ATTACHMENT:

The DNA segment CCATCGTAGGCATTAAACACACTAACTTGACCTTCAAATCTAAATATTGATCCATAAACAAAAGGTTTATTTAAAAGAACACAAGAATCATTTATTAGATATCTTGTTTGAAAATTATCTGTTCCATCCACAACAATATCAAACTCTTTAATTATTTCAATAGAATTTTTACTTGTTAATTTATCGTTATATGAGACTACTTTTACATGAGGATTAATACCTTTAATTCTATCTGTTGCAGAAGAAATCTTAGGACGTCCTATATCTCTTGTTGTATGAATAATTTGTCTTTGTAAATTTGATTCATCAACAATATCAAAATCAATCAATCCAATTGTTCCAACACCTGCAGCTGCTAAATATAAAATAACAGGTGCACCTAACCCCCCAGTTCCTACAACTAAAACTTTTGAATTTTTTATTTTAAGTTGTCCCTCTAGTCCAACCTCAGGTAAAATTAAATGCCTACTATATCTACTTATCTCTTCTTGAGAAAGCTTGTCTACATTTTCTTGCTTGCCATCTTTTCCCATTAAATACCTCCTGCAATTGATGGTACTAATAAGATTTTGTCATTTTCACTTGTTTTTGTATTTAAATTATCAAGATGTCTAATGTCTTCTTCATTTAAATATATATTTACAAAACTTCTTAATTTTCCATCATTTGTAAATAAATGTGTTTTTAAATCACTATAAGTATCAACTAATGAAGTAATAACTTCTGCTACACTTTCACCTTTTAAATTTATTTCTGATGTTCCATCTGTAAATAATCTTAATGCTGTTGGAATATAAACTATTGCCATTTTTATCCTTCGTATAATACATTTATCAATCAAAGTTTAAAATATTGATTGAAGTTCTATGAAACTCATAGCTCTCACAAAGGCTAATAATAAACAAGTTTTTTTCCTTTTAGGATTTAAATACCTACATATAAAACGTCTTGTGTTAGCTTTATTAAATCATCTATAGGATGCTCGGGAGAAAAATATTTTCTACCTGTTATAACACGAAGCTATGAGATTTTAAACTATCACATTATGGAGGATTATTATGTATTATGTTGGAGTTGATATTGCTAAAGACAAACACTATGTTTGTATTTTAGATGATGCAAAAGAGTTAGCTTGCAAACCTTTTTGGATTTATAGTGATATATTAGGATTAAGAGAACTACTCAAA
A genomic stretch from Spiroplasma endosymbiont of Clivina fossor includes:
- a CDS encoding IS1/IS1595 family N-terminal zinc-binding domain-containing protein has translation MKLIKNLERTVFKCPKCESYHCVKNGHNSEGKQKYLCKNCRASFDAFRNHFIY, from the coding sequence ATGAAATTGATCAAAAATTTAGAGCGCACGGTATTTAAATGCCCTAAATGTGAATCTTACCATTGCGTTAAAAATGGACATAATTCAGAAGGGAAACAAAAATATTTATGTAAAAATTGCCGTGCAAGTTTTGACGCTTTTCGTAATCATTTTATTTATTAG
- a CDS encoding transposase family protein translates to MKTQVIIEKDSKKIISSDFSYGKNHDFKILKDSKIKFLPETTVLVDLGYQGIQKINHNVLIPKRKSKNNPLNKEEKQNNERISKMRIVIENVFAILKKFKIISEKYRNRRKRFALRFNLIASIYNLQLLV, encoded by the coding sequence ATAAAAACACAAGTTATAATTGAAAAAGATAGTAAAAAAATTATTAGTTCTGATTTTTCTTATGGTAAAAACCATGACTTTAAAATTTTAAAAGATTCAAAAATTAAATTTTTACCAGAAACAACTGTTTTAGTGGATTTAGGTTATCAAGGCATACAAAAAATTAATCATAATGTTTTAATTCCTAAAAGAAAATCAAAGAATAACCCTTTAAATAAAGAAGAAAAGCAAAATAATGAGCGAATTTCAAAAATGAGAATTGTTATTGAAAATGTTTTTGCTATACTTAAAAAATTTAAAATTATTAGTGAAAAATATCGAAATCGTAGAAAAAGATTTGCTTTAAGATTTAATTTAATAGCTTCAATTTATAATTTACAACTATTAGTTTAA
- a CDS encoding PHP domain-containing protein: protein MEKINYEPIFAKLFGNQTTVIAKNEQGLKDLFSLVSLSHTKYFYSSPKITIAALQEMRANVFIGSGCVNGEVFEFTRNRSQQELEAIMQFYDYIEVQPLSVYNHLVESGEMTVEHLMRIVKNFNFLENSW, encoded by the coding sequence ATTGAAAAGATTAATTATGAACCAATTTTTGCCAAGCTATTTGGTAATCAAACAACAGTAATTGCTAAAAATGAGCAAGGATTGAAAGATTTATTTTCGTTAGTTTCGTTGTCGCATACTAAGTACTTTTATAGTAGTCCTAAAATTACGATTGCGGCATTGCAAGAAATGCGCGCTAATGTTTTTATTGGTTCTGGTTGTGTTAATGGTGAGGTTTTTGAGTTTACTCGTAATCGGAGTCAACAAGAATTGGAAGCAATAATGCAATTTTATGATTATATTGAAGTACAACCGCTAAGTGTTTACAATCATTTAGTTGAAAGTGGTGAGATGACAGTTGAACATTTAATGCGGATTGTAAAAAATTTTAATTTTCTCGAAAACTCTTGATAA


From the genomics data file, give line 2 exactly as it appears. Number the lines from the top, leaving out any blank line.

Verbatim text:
A genomic stretch from Spiroplasma endosymbiont of Clivina fossor includes: